SMITH-Use Case PheP: Innovative tools and methods for clinical data evaluation – A summary of five years of project work
Through the work of the Medical Informatics Initiative (MII) and the associated establishment of Data Integration Centres, a unique and rich pool of clinical care data from various areas of healthcare is being made available for research. Unique because the form and content of this data is precisely defined for all participating university hospitals in Germany. To make the data as usable as possible for research and innovative healthcare, the methodological Use Case Phenotyping Pipeline (PheP) was launched in January 2018 as a project of the SMITH Consortium. PheP supports the construction and qualitative enrichment of data, and demonstrates how these data can be used in clinical projects. The PheP project will be completed at the end of this month. In its five years of operation, the methodological use case has laid the groundwork for a wide range of other MII projects. PheP has provided tools and methods to use medical data in a privacy-compliant way and to address novel research questions.
Using algorithms for early disease detection
One of the methods used in PheP was phenotyping. Phenotyping is the process of extracting new information from existing data. Certain characteristics or phenotypes of patients from medical records are automatically recognised and grouped. In this way, certain laboratory values and medications can provide clues to other diseases, or suitable patients can be found for participation in a study. The Terminology- and Ontology-based Phenotyping (TOP) junior research group emerged from this part of the project. Based at the University of Leipzig, the junior research group, led by Dr Alexandr Uciteli, has been working since 2021 on a software platform for modelling and executing phenotyping algorithms.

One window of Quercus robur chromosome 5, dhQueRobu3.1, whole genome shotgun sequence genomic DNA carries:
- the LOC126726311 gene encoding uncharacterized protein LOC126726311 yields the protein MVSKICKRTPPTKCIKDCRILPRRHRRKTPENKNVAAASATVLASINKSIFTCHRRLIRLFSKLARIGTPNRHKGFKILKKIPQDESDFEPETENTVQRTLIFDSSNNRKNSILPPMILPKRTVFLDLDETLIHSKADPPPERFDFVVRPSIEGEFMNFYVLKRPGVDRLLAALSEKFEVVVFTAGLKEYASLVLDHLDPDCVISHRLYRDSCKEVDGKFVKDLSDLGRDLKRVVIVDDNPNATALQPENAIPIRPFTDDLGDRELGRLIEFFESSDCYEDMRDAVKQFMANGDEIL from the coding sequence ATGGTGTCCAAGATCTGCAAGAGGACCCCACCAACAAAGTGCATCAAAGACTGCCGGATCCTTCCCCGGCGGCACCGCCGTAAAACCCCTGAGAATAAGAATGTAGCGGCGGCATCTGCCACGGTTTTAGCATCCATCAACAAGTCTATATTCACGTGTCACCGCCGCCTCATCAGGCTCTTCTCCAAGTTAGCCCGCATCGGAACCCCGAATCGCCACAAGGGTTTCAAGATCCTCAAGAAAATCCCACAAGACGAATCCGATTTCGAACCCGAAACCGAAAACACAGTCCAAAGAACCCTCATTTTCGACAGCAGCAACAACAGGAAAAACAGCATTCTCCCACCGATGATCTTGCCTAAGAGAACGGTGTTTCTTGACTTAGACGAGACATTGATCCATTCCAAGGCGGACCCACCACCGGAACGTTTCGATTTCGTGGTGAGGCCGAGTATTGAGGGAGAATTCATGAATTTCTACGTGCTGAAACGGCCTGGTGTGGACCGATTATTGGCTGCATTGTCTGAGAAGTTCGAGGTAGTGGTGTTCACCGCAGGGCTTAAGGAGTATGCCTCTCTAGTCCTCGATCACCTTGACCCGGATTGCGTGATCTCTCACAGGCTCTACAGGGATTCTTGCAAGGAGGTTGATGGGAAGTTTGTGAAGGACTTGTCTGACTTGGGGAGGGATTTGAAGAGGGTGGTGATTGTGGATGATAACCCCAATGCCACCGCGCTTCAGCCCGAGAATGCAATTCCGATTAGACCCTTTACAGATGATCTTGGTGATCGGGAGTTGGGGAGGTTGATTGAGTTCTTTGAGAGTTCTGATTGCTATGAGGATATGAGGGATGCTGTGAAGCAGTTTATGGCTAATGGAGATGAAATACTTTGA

Privacy-compliant on-site analysis of patient data
The PheP project has also established a method for distributed analysis of patient data that complies with data protection regulations: The data is processed anonymously on site, and only the results that are no longer patient-related leave the premises. All algorithms are developed in advance, distributed to participating sites and run there. This approach has been used successfully in various national MII tests, the projectathons, and also in the cross-consortium clinical use case POLAR_MI, which focused on drug safety. Distributed analysis will be further facilitated in the future by, among others, the Personal Health Train group initiated as part of PheP.
Medical texts made available for research
In addition, preliminary work has been done in the PheP Use Case to make medical documents available for research through natural language processing (NLP). Not all data in electronic patient records is structured and unambiguously coded as facts and figures. Free text is often used in the documentation, e.g. for findings or discharge letters. The PheP-NLP project developed new methods for extracting diagnoses, findings, medications and side effects from these texts. For this to work, the largest possible collection of these texts, a text corpus, is required. In a pilot project with the three university hospitals in Aachen, Jena and Leipzig, medical documents from more than 3,000 patients were analysed. The experience gained in this project has led to a new project that is unique in Germany: the German Medical Texcorpus (GeMTeX). It will start in June 2023 and, with 16 partners – including six university hospitals – will build up by far the largest collection of German-language medical texts for NLP research. GeMTeX will thus form the basis for the further development of natural language processing in Germany.